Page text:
“What a pity! she had so much talent!”

They broached the subject with me and spoiled the taste of my glass of brandy.  I tightened my lips and listened –

“You are wrong. One should never let any of the faculties of nature lie fallow. Besides, just think, my good friend, that by inducing madame to study; you are economising on the subsequent musical education of your child. For my own part, I think that mothers ought themselves to instruct their children. That is an idea of Rousseau’s, still rather new perhaps, but that will end by triumphing, I am certain of it, like mothers nursing their own children and vaccination.”

I put down my glass, hugged her and stated the piano was a symbol of our love.

Her reply was to sell it.  This poor piano that had given her vanity so much satisfaction–

“If you liked,” I said, “a lesson from time to time, that wouldn’t after all be very ruinous.”

“But lessons,” she replied, “are only of use when followed up.”

I gave her permission to go to town once a week to have the lessons.  I was amazed at the transformation.  I had never seen her fingers flow so smoothly and her body sway so gracefully,  and the sound – made me sink into my chair –  and she did it all with a glowing smile.

Instructor Response

Excellent work. I’ve made comments in red:

Emma:

It was the beginning of winter that I became annoyed with his regular efforts to engage me.  I tried playing the piano to tune out his presence, but he pinned himself to my side. Nice.

One evening I played the same piece four times over, each time with much vexation, yet he cried–

“Bravo! Very goodl You are wrong to stop. Go on!”

His flattery was nerve racking if not pathetic.  I mustered a response –  “Oh, no; it is execrable! My fingers are quite rusty.”   That worked and he leaned away.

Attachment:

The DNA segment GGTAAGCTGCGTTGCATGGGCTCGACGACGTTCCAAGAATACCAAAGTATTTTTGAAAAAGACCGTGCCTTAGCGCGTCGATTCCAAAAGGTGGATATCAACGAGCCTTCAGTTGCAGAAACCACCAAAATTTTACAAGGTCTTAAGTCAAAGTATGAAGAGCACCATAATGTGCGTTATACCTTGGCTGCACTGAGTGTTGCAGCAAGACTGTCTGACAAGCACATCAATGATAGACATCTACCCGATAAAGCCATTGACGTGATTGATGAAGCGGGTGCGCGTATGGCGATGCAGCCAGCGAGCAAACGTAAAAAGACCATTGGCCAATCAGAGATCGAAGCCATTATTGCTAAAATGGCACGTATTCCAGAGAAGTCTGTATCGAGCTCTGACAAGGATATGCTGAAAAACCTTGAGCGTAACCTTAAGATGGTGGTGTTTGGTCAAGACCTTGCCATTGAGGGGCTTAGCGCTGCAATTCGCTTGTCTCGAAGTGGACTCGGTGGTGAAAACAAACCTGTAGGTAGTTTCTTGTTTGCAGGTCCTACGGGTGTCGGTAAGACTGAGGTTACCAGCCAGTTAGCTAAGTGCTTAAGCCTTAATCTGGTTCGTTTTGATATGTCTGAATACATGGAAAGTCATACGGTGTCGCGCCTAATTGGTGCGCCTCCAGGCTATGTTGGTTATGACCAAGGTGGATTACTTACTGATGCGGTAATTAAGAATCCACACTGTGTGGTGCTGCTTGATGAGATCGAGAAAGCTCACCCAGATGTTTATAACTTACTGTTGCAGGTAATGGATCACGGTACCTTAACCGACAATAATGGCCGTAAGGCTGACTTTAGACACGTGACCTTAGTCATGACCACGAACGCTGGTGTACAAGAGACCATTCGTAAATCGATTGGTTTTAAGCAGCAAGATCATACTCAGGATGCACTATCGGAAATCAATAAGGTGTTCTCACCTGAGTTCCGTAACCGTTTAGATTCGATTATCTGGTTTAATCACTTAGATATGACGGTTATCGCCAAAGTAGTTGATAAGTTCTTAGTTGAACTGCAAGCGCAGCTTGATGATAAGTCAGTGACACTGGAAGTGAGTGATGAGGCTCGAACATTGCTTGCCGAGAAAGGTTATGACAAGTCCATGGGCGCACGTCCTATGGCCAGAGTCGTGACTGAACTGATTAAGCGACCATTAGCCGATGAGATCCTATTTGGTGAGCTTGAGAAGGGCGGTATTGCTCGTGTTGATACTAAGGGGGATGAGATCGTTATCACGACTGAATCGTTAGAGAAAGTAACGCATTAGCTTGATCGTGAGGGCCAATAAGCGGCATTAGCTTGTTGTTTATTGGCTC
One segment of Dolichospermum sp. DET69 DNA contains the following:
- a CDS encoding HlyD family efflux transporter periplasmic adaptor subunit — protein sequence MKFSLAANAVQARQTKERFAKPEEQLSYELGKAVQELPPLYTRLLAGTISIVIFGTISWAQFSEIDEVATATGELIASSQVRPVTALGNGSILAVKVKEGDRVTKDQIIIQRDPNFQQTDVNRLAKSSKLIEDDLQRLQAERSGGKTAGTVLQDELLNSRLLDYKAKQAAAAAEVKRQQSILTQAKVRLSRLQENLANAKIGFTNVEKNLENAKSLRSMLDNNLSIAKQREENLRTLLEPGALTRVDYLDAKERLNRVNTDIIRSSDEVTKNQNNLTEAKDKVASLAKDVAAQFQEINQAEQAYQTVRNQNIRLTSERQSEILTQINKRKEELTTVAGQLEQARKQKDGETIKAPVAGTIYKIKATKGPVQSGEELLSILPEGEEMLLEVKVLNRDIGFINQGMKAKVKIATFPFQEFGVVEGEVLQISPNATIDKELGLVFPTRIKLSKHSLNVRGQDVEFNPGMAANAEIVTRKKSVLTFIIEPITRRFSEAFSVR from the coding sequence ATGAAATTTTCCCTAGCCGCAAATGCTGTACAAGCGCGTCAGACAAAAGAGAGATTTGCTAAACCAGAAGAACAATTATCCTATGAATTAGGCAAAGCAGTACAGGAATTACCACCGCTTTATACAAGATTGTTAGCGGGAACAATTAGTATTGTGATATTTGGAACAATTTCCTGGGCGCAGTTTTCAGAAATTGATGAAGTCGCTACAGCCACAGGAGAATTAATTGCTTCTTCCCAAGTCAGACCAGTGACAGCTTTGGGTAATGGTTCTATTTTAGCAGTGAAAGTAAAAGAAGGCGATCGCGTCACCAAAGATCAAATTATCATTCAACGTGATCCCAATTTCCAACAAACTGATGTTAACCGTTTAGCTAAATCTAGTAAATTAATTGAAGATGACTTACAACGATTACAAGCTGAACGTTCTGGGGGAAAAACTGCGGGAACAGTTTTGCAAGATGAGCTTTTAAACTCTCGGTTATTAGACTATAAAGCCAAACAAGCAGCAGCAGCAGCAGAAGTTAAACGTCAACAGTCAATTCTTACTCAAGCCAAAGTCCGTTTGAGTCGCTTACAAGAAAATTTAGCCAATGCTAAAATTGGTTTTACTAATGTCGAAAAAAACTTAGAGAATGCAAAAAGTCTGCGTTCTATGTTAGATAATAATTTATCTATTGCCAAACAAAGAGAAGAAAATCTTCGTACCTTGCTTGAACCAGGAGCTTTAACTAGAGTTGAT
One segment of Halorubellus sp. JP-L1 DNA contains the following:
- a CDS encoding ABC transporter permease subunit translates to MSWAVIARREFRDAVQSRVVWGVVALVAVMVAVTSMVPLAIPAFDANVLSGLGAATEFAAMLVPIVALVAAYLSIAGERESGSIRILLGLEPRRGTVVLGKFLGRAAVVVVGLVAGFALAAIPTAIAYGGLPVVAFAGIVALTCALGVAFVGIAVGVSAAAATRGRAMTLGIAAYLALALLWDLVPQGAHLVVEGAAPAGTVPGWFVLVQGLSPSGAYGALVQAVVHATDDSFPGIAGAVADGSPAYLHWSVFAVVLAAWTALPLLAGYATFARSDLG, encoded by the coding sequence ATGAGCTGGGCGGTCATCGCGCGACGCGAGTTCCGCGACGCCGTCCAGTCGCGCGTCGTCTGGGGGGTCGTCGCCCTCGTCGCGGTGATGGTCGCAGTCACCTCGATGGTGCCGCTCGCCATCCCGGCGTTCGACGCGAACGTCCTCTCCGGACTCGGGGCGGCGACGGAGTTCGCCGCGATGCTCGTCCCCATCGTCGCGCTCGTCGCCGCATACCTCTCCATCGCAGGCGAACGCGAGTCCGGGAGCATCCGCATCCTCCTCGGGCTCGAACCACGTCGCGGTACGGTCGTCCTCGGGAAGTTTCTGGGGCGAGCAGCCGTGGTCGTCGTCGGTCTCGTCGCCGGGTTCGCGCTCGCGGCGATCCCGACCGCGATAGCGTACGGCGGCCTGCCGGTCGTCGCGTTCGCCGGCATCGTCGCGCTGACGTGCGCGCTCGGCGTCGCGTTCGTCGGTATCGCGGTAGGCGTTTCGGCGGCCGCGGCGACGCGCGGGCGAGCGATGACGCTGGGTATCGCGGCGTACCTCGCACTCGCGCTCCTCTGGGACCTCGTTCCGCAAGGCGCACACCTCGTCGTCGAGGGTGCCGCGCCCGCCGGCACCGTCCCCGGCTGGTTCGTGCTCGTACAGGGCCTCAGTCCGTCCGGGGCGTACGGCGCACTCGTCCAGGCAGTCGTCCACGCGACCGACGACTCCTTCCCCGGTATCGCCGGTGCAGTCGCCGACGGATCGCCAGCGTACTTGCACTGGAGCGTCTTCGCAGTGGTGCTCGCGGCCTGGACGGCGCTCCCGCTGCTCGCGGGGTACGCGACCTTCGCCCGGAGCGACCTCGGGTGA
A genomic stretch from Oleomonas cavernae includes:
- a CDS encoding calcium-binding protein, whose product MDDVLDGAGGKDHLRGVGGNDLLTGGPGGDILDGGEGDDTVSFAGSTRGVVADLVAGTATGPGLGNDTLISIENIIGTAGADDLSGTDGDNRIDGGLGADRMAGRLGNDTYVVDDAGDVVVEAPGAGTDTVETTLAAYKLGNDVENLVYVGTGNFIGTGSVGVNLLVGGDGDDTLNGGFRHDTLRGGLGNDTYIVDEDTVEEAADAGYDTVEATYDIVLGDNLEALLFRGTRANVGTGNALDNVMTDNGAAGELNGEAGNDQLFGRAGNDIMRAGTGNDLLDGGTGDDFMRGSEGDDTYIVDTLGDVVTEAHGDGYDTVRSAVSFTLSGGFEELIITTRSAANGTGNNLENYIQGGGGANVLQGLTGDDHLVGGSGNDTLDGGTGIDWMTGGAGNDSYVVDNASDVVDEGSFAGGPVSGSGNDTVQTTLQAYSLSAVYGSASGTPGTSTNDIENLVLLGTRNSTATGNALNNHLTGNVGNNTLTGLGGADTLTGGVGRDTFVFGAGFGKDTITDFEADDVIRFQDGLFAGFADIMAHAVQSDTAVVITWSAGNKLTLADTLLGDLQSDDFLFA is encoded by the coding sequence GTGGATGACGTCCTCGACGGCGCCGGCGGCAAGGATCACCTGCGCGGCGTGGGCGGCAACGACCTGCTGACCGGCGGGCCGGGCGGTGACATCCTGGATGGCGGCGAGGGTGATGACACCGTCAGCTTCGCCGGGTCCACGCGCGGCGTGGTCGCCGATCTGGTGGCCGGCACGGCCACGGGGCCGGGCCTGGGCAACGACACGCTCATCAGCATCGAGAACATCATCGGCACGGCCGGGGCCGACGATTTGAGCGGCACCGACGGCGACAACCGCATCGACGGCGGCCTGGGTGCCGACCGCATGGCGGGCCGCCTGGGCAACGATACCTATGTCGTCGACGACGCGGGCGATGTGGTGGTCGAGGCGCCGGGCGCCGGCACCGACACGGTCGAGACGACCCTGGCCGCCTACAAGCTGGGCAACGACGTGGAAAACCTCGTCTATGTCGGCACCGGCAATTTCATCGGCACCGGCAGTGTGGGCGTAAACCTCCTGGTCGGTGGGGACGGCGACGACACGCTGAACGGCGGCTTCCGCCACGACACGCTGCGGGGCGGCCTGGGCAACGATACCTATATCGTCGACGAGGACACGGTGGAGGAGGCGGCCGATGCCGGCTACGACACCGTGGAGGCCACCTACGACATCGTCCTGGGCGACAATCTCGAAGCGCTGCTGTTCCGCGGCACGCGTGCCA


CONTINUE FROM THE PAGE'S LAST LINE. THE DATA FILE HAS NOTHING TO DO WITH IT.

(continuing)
The next day he begged me to play him something again.

 “Very well; to please you!” I said through my gritted teeth.

I banged my fingers against the ivory then stopped short and hung my head.  “Ah! it is no use. I ought to take some lessons; but– twenty francs a lesson, that’s too dear!” Good.

“Yes, so it is–rather,” he responded with a laugh. “But it seems to me that one might be able to do it for less; for there are artists of no reputation, and who are often better than the celebrities.”

“Find them!” I replied.

The next day when he came home he hesitated.  I thought it was back to the drawing board.  My fingers were too numb to play any harder.

Finally he came out with it.

“How obstinate you are sometimes! I went to Barfucheres today. Well, Madame Liegard assured me that her three young ladies who are at La Misericorde have lessons at fifty sous apiece, and that from an excellent mistress!”

I shrugged off his suggestion, although it was the perfect plan. I made a point to pause by the piano when he was looking – “Ah! my poor piano!”

When anyone came to see me, I solicited pity which drew the attention I was anticipating–

“What a pity! she had so much talent!”

They spoke to him about it. They put him to shame.

“You are wrong. One should never let any of the faculties of nature lie fallow. Besides, just think, my good friend, that by inducing madame to study; you are economising on the subsequent musical education of your child. For my own part, I think that mothers ought themselves to instruct their children. That is an idea of Rousseau’s, still rather new perhaps, but that will end by triumphing, I am certain of it, like mothers nursing their own children and vaccination.”

So he returned to this question of the piano.  I begged him to sell it.  He took a deep breath then said “If you’d like a lesson from time to time, that wouldn’t after all be very ruinous.”

“But lessons, are only of use when followed up.”   I said with my eyes down.

And thus it was set – he sent me to town once a week to see my lover. At the end of a month I demonstrated what a great investment he had made by playing him a masterful piece.

Nicely done. In this last sentence, I would have maybe changed the syntax a little. You have Emma telling of her success. What if you let her relate Charles’s folly? Something like: